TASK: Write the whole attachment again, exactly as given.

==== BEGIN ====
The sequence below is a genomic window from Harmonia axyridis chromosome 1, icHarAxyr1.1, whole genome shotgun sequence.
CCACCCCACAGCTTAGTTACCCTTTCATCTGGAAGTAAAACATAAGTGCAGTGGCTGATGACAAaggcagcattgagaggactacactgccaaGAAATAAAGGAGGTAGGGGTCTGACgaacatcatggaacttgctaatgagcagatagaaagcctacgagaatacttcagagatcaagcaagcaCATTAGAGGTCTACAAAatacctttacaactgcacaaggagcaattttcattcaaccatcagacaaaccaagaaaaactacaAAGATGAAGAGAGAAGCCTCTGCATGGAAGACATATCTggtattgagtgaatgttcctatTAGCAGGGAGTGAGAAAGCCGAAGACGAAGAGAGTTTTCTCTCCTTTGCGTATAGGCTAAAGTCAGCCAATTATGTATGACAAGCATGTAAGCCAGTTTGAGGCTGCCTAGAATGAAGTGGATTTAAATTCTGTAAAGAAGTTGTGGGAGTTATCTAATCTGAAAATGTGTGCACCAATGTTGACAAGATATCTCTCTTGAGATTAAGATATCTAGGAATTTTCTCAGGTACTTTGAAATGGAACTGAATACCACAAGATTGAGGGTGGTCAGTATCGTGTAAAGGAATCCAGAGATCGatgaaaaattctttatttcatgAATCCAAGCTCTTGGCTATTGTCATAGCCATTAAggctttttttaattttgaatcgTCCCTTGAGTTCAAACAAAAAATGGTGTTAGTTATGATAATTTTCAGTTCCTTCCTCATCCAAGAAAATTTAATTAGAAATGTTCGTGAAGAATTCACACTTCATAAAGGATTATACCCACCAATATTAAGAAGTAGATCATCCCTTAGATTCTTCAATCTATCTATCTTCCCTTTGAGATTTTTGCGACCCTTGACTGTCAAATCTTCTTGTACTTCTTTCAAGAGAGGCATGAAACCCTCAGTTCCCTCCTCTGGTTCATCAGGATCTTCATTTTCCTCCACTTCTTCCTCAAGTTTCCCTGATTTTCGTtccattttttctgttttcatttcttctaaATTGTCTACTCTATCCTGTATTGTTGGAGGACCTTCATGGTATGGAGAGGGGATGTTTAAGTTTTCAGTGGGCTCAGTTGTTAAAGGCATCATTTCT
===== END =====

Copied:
The sequence below is a genomic window from Harmonia axyridis chromosome 1, icHarAxyr1.1, whole genome shotgun sequence.
CCACCCCACAGCTTAGTTACCCTTTCATCTGGAAGTAAAACATAAGTGCAGTGGCTGATGACAAaggcagcattgagaggactacactgccaaGAAATAAAGGAGGTAGGGGTCTGACgaacatcatggaacttgctaatgagcagatagaaagcctacgagaatacttcagagatcaagcaagcaCATTAGAGGTCTACAAAatacctttacaactgcacaaggagcaattttcattcaaccatcagacaaaccaagaaaaactacaAAGATGAAGAGAGAAGCCTCTGCATGGAAGACATATCTggtattgagtgaatgttcctatTAGCAGGGAGTGAGAAAGCCGAAGACGAAGAGAGTTTTCTCTCCTTTGCGTATAGGCTAAAGTCAGCCAATTATGTATGACAAGCATGTAAGCCAGTTTGAGGCTGCCTAGAATGAAGTGGATTTAAATTCTGTAAAGAAGTTGTGGGAGTTATCTAATCTGAAAATGTGTGCACCAATGTTGACAAGATATCTCTCTTGAGATTAAGATATCTAGGAATTTTCTCAGGTACTTTGAAATGGAACTGAATACCACAAGATTGAGGGTGGTCAGTATCGTGTAAAGGAATCCAGAGATCGatgaaaaattctttatttcatgAATCCAAGCTCTTGGCTATTGTCATAGCCATTAAggctttttttaattttgaatcgTCCCTTGAGTTCAAACAAAAAATGGTGTTAGTTATGATAATTTTCAGTTCCTTCCTCATCCAAGAAAATTTAATTAGAAATGTTCGTGAAGAATTCACACTTCATAAAGGATTATACCCACCAATATTAAGAAGTAGATCATCCCTTAGATTCTTCAATCTATCTATCTTCCCTTTGAGATTTTTGCGACCCTTGACTGTCAAATCTTCTTGTACTTCTTTCAAGAGAGGCATGAAACCCTCAGTTCCCTCCTCTGGTTCATCAGGATCTTCATTTTCCTCCACTTCTTCCTCAAGTTTCCCTGATTTTCGTtccattttttctgttttcatttcttctaaATTGTCTACTCTATCCTGTATTGTTGGAGGACCTTCATGGTATGGAGAGGGGATGTTTAAGTTTTCAGTGGGCTCAGTTGTTAAAGGCATCATTTCT